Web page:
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Making Custom Changes to the Constant Contact Embedded Sign-up Form

Solution Provider

Copy of ConnectEmailThruWebsite(1).png

 

This may be a little technical and geeky for some, but as a web designer I am often asked to make opt in forms look better on my clients’ websites. With the variety of WordPress templates out there, the default settings for a Constant Contact list sign up form don’t always fit. While there are WordPress plugins like Bloom, that will let you style opt in forms in fun ways, sometimes you just want to tweak something small like the color of the form heading or the default width. Maybe you have a custom site rather than WordPress and would prefer to use a local version of the style sheet.

 

Even if terms like embed code, CSS, HTML, link rel, or style sheet are foreign to you; if you work with a professional web designer, they’ll understand now to make these changes. Ready to dive into the weeds with me? Let’s go…  


Hopefully you read my previous article about connecting lists to websites, so you are familiar with how to grab the opt-in form embed-code for use on a website. If not, you may want to brush up on that part first.

 

Get the CSS File for Your Sign-Up Form

 

For these tips, you will make a copy of the style sheet that is referenced in the embed code of a list opt-in form, save it to your client's web server, tweak the saved style sheet, and then link the opt-in code to the local copy with your custom changes, rather than use the default version.

The CSS styles used in the embedded sign-up form from my examples are located at this link hosted by Constant Contact: 'https://static.ctctcdn.com/h/contacts-embedded-signup-assets/1.0.2/css/signup-form.css'

I copy the link from the embed code provided by my client and paste it into a browser to load the CSS file. I then make a local copy of the file for my edits.

The types of things I like to change are border radius settings to make button corners more rounded, width settings to make the form mobile friendly, and the font size of the footer text to make it less obtrusive. Some of the changes can be made in the CSS file, and some will be made directly within the embed code that you paste into something like a sidebar widget or custom HTML box in a WordPress site. For my examples, I’m working in a WordPress site and adding my form to the sidebar widget.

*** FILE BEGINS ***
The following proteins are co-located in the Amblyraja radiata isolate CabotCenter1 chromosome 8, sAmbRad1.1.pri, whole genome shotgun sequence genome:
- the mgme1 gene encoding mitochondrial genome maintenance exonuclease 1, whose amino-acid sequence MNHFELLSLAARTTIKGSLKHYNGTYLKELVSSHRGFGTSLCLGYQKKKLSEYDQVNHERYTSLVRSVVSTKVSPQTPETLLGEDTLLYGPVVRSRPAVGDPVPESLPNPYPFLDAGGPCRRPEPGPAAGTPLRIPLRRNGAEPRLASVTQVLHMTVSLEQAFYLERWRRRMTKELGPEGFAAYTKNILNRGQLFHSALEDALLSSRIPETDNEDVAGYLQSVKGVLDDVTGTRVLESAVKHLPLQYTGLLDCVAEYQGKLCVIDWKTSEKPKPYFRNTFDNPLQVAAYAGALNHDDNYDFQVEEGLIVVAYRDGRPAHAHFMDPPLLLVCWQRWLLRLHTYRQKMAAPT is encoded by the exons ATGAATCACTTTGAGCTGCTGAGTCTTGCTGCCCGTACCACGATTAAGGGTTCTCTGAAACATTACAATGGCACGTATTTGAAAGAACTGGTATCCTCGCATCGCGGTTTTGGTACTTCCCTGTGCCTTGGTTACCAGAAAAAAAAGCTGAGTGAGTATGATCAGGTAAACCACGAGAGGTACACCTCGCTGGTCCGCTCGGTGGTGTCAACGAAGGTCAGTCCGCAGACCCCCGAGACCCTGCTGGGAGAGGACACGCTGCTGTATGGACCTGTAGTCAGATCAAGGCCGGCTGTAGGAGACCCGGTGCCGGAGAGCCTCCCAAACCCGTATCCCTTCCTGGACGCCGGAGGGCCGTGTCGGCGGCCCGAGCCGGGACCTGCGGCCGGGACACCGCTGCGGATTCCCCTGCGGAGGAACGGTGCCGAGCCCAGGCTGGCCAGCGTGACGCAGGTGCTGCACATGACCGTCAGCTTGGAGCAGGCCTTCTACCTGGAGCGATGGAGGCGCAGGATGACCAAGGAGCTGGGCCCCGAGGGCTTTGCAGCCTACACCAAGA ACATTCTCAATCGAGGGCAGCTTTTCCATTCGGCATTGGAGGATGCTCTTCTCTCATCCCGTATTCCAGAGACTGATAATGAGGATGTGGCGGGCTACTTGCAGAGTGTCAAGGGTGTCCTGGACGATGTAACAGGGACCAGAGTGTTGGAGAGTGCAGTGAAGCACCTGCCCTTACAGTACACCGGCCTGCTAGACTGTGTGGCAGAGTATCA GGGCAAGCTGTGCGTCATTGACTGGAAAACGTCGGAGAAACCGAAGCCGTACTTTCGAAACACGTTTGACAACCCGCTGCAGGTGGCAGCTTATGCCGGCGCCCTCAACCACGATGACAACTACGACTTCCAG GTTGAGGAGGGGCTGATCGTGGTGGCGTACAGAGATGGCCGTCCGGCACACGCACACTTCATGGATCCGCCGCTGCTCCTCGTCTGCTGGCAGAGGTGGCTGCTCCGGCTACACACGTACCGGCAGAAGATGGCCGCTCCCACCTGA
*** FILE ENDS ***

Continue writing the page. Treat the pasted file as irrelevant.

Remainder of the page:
Not a good fit.Not a good fit.

Add the Form to Your Sidebar

 

I started by pasting the default embed code into a custom HTML box in my sidebar. Here is what the default form code looks like on my test site. Ouch, that is not a good look! The sidebar for my site template is much narrower than the default form field boxes. The H2 style in my theme is also a dark text color, rather than white, so the heading for the form doesn't stand out against the background color I picked. And wow, that is a lot of disclaimer text at the bottom of the form. To fix this, I need to change a width setting in the style sheet and the H2 style in the code I pasted into the sidebar widget, plus remove some of the text at the bottom in the pasted code.

 

Edit the CSS File

 

Use 98% insteadUse 98% insteadI use Dreamweaver to edit CSS files, but you can also just open the file in a text editor like Notepad. You can see in the default style sheet that I copied from Constant Contact's site, that there is a specific minimum width of 350 pixels given to the form. That won't work very well on sites that are mobile responsive, and it doesn't work well on my test site. Instead, I want to make the minimum width a percentage so the form will adjust to fit the section where I use it. I also made a few tweaks to the border-radius settings to make corners and the button a bit more rounded.

Now, save a local copy of your edited CSS file and upload it to a folder on your website. You will need to connect to your site with FTP or your hosting provider's file manager to do this step. Make a note of the location of the file and the name you gave it. You will need to change the form code to point to this location instead of the default.

 

Next, Edit the Embed Code

 

To change the location of the CSS file from a Constant Contact copy to your own local custom copy, you need to update the CTCT Sign-Up Form embed code that references the style sheet. Paste in the URL for your uploaded local copy of the css file over this default link: